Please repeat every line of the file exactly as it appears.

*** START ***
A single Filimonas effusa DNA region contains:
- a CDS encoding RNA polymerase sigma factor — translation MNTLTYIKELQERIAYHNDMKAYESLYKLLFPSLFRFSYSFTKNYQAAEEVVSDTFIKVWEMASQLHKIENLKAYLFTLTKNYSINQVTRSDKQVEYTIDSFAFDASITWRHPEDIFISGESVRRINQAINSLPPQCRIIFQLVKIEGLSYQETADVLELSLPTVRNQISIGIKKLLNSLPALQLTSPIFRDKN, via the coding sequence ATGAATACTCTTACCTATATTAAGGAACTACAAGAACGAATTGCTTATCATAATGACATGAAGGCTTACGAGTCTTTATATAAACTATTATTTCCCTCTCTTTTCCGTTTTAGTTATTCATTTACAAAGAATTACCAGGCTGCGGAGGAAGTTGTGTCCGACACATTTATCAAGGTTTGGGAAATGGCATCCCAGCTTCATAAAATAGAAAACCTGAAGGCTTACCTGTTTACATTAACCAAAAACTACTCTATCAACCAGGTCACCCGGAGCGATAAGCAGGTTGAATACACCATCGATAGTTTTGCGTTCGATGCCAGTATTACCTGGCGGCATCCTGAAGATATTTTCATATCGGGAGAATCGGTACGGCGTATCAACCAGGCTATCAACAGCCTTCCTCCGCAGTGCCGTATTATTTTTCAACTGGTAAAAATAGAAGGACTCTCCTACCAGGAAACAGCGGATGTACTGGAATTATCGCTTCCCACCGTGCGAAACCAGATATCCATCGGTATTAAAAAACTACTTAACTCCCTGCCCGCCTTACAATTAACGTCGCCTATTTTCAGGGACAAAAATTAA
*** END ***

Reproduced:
A single Filimonas effusa DNA region contains:
- a CDS encoding RNA polymerase sigma factor — translation MNTLTYIKELQERIAYHNDMKAYESLYKLLFPSLFRFSYSFTKNYQAAEEVVSDTFIKVWEMASQLHKIENLKAYLFTLTKNYSINQVTRSDKQVEYTIDSFAFDASITWRHPEDIFISGESVRRINQAINSLPPQCRIIFQLVKIEGLSYQETADVLELSLPTVRNQISIGIKKLLNSLPALQLTSPIFRDKN, via the coding sequence ATGAATACTCTTACCTATATTAAGGAACTACAAGAACGAATTGCTTATCATAATGACATGAAGGCTTACGAGTCTTTATATAAACTATTATTTCCCTCTCTTTTCCGTTTTAGTTATTCATTTACAAAGAATTACCAGGCTGCGGAGGAAGTTGTGTCCGACACATTTATCAAGGTTTGGGAAATGGCATCCCAGCTTCATAAAATAGAAAACCTGAAGGCTTACCTGTTTACATTAACCAAAAACTACTCTATCAACCAGGTCACCCGGAGCGATAAGCAGGTTGAATACACCATCGATAGTTTTGCGTTCGATGCCAGTATTACCTGGCGGCATCCTGAAGATATTTTCATATCGGGAGAATCGGTACGGCGTATCAACCAGGCTATCAACAGCCTTCCTCCGCAGTGCCGTATTATTTTTCAACTGGTAAAAATAGAAGGACTCTCCTACCAGGAAACAGCGGATGTACTGGAATTATCGCTTCCCACCGTGCGAAACCAGATATCCATCGGTATTAAAAAACTACTTAACTCCCTGCCCGCCTTACAATTAACGTCGCCTATTTTCAGGGACAAAAATTAA